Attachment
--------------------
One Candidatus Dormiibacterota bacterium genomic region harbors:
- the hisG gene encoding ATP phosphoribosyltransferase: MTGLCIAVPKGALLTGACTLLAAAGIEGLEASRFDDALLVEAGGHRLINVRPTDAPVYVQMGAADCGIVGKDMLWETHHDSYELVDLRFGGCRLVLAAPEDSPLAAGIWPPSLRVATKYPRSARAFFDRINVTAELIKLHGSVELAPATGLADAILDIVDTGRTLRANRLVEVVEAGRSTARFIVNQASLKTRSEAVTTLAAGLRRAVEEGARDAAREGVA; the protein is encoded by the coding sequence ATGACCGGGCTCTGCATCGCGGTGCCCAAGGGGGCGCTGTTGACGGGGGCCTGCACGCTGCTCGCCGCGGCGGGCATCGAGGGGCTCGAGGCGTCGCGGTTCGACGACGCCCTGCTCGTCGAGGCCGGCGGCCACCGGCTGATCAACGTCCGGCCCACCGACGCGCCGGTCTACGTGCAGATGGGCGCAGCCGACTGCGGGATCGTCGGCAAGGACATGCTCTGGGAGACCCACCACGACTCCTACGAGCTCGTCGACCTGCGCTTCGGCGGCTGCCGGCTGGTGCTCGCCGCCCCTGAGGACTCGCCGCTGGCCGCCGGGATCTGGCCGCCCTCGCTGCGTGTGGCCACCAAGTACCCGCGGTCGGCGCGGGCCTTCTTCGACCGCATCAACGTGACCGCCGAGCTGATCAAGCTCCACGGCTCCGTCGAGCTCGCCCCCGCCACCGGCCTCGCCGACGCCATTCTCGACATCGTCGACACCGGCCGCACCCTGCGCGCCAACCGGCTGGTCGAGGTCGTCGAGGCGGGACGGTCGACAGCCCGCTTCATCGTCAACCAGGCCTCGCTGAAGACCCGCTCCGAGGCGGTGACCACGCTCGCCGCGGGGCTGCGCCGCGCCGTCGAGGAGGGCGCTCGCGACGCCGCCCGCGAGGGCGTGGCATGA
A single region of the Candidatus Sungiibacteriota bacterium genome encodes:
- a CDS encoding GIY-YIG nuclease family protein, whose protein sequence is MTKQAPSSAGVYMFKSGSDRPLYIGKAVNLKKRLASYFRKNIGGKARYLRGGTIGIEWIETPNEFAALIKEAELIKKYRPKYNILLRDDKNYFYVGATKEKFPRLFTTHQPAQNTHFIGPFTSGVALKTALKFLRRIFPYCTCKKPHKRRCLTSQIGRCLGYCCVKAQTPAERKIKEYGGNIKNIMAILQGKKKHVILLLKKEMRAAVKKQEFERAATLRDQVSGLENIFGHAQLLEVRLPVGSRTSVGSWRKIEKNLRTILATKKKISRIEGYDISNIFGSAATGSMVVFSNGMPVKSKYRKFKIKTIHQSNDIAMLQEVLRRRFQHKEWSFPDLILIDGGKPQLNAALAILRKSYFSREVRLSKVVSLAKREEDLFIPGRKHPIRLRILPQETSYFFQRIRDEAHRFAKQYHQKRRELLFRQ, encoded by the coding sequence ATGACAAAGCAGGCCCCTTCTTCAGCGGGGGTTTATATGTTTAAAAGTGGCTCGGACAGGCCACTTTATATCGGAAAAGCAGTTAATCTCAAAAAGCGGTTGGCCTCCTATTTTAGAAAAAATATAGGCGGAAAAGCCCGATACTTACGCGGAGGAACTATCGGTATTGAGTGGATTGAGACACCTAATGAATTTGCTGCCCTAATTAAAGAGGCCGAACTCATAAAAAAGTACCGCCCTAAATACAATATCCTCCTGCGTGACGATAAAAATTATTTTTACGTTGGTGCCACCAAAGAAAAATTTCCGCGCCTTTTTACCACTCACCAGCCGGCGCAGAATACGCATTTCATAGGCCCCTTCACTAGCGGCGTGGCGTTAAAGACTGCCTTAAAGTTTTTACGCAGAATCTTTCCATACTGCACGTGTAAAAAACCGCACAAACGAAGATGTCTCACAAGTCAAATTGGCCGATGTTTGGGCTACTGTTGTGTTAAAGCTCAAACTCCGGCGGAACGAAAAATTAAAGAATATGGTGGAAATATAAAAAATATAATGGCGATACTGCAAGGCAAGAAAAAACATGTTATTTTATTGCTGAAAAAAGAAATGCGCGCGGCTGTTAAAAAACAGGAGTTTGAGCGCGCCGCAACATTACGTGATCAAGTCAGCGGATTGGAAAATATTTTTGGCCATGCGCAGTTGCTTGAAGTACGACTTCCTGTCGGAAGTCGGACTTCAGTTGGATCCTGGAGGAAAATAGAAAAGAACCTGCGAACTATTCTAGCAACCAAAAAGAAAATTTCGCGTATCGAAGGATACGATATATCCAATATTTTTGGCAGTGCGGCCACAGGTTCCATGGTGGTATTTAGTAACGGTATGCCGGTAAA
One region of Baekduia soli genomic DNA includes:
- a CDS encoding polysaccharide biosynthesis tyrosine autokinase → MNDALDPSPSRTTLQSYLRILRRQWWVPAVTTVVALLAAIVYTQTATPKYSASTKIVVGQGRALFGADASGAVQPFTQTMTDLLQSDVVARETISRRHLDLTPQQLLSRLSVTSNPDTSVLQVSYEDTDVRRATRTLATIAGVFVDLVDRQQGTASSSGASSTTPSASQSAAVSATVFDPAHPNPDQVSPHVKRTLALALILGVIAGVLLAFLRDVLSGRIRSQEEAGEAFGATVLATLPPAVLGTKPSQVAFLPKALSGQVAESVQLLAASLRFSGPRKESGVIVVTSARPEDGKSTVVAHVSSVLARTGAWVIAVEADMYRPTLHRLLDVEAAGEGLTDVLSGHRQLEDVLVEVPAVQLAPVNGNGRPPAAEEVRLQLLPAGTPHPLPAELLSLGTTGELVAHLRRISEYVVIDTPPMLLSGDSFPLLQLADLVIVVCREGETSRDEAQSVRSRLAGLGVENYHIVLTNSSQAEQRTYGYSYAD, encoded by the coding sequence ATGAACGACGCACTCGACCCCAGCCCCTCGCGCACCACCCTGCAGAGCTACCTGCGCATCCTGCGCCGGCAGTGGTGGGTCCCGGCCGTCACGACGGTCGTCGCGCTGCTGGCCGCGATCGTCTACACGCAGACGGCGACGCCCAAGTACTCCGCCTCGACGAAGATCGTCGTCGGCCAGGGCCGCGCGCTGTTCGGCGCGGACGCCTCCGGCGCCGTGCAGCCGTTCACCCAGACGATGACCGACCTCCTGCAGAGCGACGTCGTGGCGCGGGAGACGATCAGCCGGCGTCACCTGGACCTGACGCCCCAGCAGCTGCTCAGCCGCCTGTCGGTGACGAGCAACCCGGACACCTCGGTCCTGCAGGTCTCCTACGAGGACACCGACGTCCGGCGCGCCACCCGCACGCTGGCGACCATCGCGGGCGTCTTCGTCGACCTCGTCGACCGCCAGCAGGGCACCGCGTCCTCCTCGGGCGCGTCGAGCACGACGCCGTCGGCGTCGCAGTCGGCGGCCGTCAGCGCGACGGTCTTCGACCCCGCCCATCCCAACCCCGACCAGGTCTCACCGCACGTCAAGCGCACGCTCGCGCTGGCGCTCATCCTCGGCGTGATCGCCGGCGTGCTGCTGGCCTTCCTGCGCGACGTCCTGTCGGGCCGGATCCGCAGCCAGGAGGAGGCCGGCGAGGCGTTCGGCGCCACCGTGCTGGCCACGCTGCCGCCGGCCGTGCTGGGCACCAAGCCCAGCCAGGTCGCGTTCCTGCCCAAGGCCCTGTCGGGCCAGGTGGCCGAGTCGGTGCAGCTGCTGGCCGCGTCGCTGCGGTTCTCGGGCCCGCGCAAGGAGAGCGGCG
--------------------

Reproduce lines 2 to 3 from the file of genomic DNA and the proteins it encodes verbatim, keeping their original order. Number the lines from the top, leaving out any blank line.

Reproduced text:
- the hisG gene encoding ATP phosphoribosyltransferase: MTGLCIAVPKGALLTGACTLLAAAGIEGLEASRFDDALLVEAGGHRLINVRPTDAPVYVQMGAADCGIVGKDMLWETHHDSYELVDLRFGGCRLVLAAPEDSPLAAGIWPPSLRVATKYPRSARAFFDRINVTAELIKLHGSVELAPATGLADAILDIVDTGRTLRANRLVEVVEAGRSTARFIVNQASLKTRSEAVTTLAAGLRRAVEEGARDAAREGVA; the protein is encoded by the coding sequence ATGACCGGGCTCTGCATCGCGGTGCCCAAGGGGGCGCTGTTGACGGGGGCCTGCACGCTGCTCGCCGCGGCGGGCATCGAGGGGCTCGAGGCGTCGCGGTTCGACGACGCCCTGCTCGTCGAGGCCGGCGGCCACCGGCTGATCAACGTCCGGCCCACCGACGCGCCGGTCTACGTGCAGATGGGCGCAGCCGACTGCGGGATCGTCGGCAAGGACATGCTCTGGGAGACCCACCACGACTCCTACGAGCTCGTCGACCTGCGCTTCGGCGGCTGCCGGCTGGTGCTCGCCGCCCCTGAGGACTCGCCGCTGGCCGCCGGGATCTGGCCGCCCTCGCTGCGTGTGGCCACCAAGTACCCGCGGTCGGCGCGGGCCTTCTTCGACCGCATCAACGTGACCGCCGAGCTGATCAAGCTCCACGGCTCCGTCGAGCTCGCCCCCGCCACCGGCCTCGCCGACGCCATTCTCGACATCGTCGACACCGGCCGCACCCTGCGCGCCAACCGGCTGGTCGAGGTCGTCGAGGCGGGACGGTCGACAGCCCGCTTCATCGTCAACCAGGCCTCGCTGAAGACCCGCTCCGAGGCGGTGACCACGCTCGCCGCGGGGCTGCGCCGCGCCGTCGAGGAGGGCGCTCGCGACGCCGCCCGCGAGGGCGTGGCATGA
A single region of the Candidatus Sungiibacteriota bacterium genome encodes: